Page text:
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tv   [untitled]    September 10, 2010 6:00am-6:30am PST

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and then there's these special schools for crippled children. this is in the mission district and it's a beautiful school with all the features we take for granted because of the americans with disabilities act. it has wonderful tiles. this was not accidental. this is the sunshine school. we made the school as beautiful as possible to take the children's minds off their problems. it was also crippled children. this might sound familiar to you if you know the history of president roosevelt. he was paralyzed by polio on
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the threshold of a promising career. he came back and few americans knew how disabled he was. he learned compassion. he learned he could help other people of different races that he never met before. this is what we used his inheritance for. this lead to the polio vaccine. this is one person who reveres him. suzie. she was born with clubbed feet. it's now for spinal diseases. these were men put to work.
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you could go to a library and check out toys. these are three themes i identified. beauty, permanence. this is a minor's wife. she doesn't look like a dorothy lang photographer. i am sure she felt better. these are stair cases in new deal buildings. part of the idea, i think this is really an expression of the old arts and crafts movement, which elnor roosevelt was part it. this was a janitor, once he
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checked me out, he said, come on in, i have to show you something. there was a beautiful wood laid mosaic. this is a marble mosai c. this is at the national zoo. and there's the beautiful rock work. they didn't build porto potties. this is a restroom in yosemite.
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we discovered these above phoenix. then there's art work which celebrates people doing ordinary but indispensable stuff. this is up at timber line lodge. they were not used to seeing them or getting classes in journalism. they would get people in trouble. sometimes the art or the artist got in trouble. let's look at a few of the structures around california. this is built by the wpa. the noblist motive is the public good. imagine anybody saying that today. this kind of work is a noble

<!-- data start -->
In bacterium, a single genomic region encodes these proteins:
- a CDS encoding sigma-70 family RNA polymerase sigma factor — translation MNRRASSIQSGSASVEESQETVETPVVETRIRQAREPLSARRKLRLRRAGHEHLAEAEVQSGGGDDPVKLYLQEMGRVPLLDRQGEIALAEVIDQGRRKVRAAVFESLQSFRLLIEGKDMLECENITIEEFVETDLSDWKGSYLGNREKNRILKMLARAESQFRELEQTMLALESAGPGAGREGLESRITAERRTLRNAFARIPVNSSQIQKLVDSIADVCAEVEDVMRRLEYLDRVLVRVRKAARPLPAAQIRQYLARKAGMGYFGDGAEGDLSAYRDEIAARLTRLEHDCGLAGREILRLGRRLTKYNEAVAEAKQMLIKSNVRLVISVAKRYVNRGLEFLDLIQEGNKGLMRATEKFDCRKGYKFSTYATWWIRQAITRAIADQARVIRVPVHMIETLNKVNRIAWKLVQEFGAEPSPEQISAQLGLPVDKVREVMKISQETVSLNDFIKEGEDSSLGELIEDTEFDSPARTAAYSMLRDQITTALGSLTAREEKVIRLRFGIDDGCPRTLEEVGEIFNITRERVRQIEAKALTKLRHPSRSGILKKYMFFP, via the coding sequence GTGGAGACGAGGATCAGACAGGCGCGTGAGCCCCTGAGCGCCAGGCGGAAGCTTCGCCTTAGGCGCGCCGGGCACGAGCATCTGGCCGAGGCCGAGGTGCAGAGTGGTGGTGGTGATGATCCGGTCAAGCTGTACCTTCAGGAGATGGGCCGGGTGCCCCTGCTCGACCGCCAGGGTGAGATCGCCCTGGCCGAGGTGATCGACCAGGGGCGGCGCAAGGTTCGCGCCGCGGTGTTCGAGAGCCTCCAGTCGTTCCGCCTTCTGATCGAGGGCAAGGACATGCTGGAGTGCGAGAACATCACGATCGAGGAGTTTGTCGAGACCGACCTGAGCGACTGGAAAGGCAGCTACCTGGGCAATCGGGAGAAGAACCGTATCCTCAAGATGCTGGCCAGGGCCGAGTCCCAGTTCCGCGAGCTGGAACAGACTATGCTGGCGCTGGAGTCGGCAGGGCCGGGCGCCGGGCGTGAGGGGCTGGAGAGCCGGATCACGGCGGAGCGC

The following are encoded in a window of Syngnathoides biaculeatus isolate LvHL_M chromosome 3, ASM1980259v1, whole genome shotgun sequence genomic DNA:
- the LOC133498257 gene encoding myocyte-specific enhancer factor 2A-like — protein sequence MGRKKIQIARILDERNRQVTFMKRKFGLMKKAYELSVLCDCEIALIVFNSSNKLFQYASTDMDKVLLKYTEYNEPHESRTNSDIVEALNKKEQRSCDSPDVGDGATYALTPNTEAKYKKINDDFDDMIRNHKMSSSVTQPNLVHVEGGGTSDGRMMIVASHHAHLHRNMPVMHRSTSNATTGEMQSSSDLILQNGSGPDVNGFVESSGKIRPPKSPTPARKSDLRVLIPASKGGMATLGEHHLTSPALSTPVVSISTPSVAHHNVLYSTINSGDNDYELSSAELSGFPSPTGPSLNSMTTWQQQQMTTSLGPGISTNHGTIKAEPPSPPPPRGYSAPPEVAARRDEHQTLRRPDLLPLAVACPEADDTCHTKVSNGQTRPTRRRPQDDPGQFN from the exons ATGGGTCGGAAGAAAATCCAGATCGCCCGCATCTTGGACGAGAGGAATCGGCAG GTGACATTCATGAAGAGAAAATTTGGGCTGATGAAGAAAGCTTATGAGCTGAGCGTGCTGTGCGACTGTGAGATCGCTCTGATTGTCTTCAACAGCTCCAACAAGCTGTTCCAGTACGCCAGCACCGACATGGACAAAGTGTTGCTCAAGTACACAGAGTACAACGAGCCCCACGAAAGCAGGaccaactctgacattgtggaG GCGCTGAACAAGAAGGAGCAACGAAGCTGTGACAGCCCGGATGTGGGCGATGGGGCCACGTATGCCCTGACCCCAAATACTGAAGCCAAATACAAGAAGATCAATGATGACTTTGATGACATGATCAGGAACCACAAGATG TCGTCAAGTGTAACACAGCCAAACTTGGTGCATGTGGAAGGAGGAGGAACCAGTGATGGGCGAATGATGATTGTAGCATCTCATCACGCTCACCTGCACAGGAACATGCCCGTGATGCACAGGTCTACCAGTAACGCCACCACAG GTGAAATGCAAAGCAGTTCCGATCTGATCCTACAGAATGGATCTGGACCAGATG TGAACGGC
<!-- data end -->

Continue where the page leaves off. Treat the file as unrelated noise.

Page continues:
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endeavor. county courthouses like this one in alameda. city halls all over california in a variety of styles. this one is at burbank. it hasn't been touched. fire stations all over the place. and police stations and armories. this is the police stables in golden gate park and public libraries. and then one at north berkeley. public hospitals. clinics and sanitary. as well as polio people did get tuberculosis.
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remember that counties were strapped for funds. so the wpa gave it to them. children got health care. we were headed for a national health care system. we treat things differently now. essentially, what we have of med-cal is going to be slashed true. as an environmentist, i am opposed to this. they laid concrete in southern california. without which, a good deal would be washed into the ocean. the ccc and the wpa workers were trained for disaster relieve. we didn't have to rely on the national guard.
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these kinds of things wouldn't be as disastrous. we need a new wpa. they are walking over the sidewalks, which is wpa. this was a demonstration outside of dianne feinstein's office. and demanding it not be torn down. the new deal moved in and gave rural areas water and electricity. this is one in modock county and we have cheaper electricity. and then, there were sustainable communities, people think they are discovering this at this time.
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this one was done in georgia. this is one in maryland green belt outside of washington d.c. this is right outside of the co-op. and then urban roads like this in the los angeles river and this is being built. this is mira loma park. this is lark merced blvd. it's all made of clay. it's going to slump. these are the roads built in the oakland hills. nate, red woods. skyline. and enabled them to go up and